The worst-ever outbreak of the Ebola virus is taking a heavy toll on west Africa’s economy as crops rot in the fields, mines are abandoned and goods cannot get to market.
The epidemic has ravaged the region since it erupted in the forests in the south of Guinea earlier this year, killing 1,427 people and infecting thousands more.
On Friday health officials said the fever had spread to every corner of Liberia, the worst-hit country in the grip of the epidemic where 624 people have died so far.
But beyond the mounting death toll, the disease is also undermining the region’s economic growth and threatening the long-term development of some of the world’s poorest countries.
“It is a total catastrophe. We are losing lots of money,” said Alhaji Bamogo, who sells clothes in the market in the Liberian capital Monrovia.
“All those who are coming to the market come only to buy food or products for the disinfection of Ebola,” he said.
Across the resource-rich countries of Liberia, Sierra Leone, Guinea and Nigeria, companies are suspending operations due to fears of the haemorrhagic fever, which is spread through contact with bodily fluids.
Steel giant ArcelorMittal this month said the contractors at its expanding iron ore works in Liberia had suspended operations and were pulling out staff.
Several international airlines have halted their flights to west Africa in a move that Moody’s ratings agency warns “will exact an economic toll” on the region.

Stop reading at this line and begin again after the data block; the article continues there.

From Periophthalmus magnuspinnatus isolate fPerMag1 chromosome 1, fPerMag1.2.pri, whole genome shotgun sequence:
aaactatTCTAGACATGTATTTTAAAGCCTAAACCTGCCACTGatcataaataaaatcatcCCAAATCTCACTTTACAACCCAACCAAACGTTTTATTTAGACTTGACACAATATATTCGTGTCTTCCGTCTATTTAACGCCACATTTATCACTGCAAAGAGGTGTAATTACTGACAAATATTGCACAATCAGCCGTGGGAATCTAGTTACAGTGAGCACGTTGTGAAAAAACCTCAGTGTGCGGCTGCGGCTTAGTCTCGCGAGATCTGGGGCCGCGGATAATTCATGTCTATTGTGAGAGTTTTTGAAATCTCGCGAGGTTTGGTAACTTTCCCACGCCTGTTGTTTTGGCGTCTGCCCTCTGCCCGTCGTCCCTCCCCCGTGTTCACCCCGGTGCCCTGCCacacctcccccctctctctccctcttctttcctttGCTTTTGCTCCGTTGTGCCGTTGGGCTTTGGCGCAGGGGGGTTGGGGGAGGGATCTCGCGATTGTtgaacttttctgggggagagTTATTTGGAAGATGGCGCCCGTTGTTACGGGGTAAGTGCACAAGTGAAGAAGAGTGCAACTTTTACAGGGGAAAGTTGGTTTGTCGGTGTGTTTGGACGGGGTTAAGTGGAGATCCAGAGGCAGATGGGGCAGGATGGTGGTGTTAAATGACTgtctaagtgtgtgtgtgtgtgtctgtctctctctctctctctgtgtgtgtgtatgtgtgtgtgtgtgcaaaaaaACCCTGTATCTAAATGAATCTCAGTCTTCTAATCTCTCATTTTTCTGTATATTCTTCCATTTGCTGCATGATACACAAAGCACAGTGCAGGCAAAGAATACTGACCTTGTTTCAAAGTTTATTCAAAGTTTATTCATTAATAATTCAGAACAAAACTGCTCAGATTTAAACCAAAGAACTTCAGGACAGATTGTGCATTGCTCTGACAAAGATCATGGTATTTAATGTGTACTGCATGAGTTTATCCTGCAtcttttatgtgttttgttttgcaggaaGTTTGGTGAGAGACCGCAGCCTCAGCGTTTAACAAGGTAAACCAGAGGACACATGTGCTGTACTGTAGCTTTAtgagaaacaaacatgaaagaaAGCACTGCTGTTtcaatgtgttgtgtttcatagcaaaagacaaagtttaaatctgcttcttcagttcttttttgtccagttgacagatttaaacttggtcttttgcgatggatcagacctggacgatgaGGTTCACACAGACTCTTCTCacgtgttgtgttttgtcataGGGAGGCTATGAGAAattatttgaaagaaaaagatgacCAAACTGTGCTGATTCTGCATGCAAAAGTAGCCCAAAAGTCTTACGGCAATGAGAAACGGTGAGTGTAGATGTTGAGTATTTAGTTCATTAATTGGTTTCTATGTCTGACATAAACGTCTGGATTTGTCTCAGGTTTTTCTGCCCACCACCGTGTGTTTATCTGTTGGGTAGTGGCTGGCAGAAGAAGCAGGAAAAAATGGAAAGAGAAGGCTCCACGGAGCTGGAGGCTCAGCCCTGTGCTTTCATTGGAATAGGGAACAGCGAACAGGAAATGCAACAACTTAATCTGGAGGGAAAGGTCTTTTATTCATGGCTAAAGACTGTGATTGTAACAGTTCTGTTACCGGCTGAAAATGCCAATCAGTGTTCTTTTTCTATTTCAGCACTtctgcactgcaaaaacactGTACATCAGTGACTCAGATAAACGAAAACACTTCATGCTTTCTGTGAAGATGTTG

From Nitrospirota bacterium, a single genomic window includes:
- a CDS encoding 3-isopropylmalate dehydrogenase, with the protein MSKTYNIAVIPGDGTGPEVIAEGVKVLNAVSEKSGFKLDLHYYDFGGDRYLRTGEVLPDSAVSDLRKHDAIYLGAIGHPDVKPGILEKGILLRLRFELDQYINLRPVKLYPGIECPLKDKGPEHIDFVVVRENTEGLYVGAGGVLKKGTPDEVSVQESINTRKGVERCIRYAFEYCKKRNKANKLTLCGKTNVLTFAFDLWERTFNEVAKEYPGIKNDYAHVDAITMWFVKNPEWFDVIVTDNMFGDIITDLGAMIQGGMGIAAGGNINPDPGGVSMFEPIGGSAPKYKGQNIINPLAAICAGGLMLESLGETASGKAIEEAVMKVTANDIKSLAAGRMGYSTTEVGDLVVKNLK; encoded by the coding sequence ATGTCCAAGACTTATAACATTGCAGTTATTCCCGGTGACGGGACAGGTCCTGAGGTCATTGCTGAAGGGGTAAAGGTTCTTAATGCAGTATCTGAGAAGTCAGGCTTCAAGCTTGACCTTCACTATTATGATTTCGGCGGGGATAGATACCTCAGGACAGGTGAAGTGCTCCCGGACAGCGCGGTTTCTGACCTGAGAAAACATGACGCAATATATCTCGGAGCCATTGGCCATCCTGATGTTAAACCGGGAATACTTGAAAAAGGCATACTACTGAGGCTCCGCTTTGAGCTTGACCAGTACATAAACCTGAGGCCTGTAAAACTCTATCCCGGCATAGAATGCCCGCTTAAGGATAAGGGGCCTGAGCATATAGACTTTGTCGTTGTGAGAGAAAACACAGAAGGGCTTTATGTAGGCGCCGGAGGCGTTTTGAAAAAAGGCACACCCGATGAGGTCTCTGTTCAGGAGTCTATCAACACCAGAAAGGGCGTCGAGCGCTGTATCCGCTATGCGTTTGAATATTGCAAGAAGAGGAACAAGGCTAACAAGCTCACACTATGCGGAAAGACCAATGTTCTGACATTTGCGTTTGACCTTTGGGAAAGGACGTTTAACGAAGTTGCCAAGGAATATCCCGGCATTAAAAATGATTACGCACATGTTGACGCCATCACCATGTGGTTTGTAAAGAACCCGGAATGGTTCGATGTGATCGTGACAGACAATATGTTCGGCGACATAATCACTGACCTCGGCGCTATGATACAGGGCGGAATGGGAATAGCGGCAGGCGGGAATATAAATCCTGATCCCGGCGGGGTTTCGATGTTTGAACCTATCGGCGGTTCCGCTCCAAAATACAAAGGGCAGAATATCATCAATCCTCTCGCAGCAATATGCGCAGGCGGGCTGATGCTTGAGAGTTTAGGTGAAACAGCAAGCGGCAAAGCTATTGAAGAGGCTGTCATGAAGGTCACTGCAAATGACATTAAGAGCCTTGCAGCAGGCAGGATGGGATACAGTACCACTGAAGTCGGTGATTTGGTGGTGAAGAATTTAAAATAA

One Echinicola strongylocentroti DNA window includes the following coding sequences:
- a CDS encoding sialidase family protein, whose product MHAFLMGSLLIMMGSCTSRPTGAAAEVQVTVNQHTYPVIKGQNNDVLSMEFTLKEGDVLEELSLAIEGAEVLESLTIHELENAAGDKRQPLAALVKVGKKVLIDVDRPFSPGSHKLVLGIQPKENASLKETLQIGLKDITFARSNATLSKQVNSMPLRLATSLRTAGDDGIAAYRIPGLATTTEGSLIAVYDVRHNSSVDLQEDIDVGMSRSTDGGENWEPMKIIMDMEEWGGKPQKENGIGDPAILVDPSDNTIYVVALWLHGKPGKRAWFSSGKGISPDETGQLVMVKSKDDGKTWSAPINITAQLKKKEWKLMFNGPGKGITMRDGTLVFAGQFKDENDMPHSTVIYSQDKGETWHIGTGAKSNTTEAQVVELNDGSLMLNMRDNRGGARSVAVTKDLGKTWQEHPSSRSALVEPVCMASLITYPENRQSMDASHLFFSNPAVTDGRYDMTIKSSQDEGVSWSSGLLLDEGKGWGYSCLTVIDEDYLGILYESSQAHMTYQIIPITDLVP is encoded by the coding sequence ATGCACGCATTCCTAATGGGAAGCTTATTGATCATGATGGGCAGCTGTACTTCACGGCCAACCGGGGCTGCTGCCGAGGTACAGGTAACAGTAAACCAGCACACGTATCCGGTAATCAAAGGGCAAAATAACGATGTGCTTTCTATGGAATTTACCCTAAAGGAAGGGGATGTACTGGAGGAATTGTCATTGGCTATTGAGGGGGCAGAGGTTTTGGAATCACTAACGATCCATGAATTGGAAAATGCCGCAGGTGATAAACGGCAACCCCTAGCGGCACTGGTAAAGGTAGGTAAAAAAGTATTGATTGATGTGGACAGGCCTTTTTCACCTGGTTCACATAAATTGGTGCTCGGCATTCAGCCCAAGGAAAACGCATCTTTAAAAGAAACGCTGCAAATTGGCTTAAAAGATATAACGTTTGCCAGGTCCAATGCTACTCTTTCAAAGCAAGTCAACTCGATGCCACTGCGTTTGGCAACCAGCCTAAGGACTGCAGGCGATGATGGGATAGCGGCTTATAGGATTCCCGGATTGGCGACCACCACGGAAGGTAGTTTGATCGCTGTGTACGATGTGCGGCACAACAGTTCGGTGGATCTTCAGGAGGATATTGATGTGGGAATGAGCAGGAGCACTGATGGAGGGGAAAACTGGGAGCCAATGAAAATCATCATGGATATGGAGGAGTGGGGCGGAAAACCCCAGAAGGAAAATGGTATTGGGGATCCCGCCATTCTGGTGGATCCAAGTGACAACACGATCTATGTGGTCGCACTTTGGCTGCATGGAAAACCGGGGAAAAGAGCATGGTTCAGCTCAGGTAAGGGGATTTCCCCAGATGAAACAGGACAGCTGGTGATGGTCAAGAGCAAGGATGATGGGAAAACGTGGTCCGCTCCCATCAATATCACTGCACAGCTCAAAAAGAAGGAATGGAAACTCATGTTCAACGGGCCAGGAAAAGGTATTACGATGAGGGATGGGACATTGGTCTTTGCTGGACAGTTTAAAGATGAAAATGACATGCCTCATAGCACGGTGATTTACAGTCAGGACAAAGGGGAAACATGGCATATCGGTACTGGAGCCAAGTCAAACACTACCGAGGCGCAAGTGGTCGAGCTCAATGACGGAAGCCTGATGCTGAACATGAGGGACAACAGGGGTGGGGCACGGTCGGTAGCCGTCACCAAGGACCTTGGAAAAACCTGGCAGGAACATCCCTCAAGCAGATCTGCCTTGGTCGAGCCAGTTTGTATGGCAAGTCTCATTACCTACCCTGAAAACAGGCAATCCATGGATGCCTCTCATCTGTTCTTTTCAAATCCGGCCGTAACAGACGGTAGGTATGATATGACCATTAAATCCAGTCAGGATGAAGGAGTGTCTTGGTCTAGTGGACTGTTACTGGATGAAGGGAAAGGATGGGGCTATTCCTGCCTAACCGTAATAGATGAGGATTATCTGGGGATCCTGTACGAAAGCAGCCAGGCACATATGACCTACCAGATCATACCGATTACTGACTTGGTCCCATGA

And in Nigeria, Africa’s top oil producer and most populous country where 15 cases have been identified and five people have died, experts warn that the impact for the regional economy could be dire if the disease takes hold.
“The Ebola epidemic is not just a public health crisis, but an economic crisis… Affecting many sectors of activity,” the president of the African Development Bank, Donald Kaberuka warned this month.
Philippe Hugon, Africa research director at the French think-tank IRIS, said the biggest threat for west Africa is a long-term pullout of global companies that the region relies on.
“Everything depends on whether this stays limited or whether the epidemic continues to spread in a prolonged way. The heads of foreign businesses on the ground are very concerned,” he said.
The epidemic may “reinforce the idea that Guinea, Sierra Leone and Liberia are countries where it is dangerous to live — because of diseases like Ebola and AIDS — and thus to invest in,” he said.